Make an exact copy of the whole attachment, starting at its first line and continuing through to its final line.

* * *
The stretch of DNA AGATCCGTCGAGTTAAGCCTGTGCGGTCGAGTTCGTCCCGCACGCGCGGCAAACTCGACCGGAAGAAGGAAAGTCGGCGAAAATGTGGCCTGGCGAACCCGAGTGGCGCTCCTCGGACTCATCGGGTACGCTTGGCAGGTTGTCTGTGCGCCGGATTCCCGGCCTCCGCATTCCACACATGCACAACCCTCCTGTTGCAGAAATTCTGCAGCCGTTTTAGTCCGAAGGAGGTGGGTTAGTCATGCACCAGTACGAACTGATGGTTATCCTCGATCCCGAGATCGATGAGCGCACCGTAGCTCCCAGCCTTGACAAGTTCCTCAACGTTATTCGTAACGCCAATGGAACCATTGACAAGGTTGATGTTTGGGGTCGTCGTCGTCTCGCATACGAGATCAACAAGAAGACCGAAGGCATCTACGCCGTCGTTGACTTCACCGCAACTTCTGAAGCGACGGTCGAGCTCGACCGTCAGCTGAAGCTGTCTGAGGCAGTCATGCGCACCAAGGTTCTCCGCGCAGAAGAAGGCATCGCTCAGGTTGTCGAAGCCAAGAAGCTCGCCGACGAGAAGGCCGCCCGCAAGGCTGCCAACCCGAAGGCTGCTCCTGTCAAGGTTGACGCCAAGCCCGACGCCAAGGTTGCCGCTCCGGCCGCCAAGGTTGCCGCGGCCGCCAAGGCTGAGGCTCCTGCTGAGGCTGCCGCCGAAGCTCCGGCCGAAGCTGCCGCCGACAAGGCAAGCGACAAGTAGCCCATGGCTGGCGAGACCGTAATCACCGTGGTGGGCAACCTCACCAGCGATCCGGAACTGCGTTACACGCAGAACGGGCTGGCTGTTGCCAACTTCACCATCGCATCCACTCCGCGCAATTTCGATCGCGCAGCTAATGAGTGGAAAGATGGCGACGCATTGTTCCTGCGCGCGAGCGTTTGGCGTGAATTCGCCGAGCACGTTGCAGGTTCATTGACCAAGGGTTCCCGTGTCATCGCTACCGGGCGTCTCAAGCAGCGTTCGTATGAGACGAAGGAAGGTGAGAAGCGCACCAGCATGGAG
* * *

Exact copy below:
The stretch of DNA AGATCCGTCGAGTTAAGCCTGTGCGGTCGAGTTCGTCCCGCACGCGCGGCAAACTCGACCGGAAGAAGGAAAGTCGGCGAAAATGTGGCCTGGCGAACCCGAGTGGCGCTCCTCGGACTCATCGGGTACGCTTGGCAGGTTGTCTGTGCGCCGGATTCCCGGCCTCCGCATTCCACACATGCACAACCCTCCTGTTGCAGAAATTCTGCAGCCGTTTTAGTCCGAAGGAGGTGGGTTAGTCATGCACCAGTACGAACTGATGGTTATCCTCGATCCCGAGATCGATGAGCGCACCGTAGCTCCCAGCCTTGACAAGTTCCTCAACGTTATTCGTAACGCCAATGGAACCATTGACAAGGTTGATGTTTGGGGTCGTCGTCGTCTCGCATACGAGATCAACAAGAAGACCGAAGGCATCTACGCCGTCGTTGACTTCACCGCAACTTCTGAAGCGACGGTCGAGCTCGACCGTCAGCTGAAGCTGTCTGAGGCAGTCATGCGCACCAAGGTTCTCCGCGCAGAAGAAGGCATCGCTCAGGTTGTCGAAGCCAAGAAGCTCGCCGACGAGAAGGCCGCCCGCAAGGCTGCCAACCCGAAGGCTGCTCCTGTCAAGGTTGACGCCAAGCCCGACGCCAAGGTTGCCGCTCCGGCCGCCAAGGTTGCCGCGGCCGCCAAGGCTGAGGCTCCTGCTGAGGCTGCCGCCGAAGCTCCGGCCGAAGCTGCCGCCGACAAGGCAAGCGACAAGTAGCCCATGGCTGGCGAGACCGTAATCACCGTGGTGGGCAACCTCACCAGCGATCCGGAACTGCGTTACACGCAGAACGGGCTGGCTGTTGCCAACTTCACCATCGCATCCACTCCGCGCAATTTCGATCGCGCAGCTAATGAGTGGAAAGATGGCGACGCATTGTTCCTGCGCGCGAGCGTTTGGCGTGAATTCGCCGAGCACGTTGCAGGTTCATTGACCAAGGGTTCCCGTGTCATCGCTACCGGGCGTCTCAAGCAGCGTTCGTATGAGACGAAGGAAGGTGAGAAGCGCACCAGCATGGAG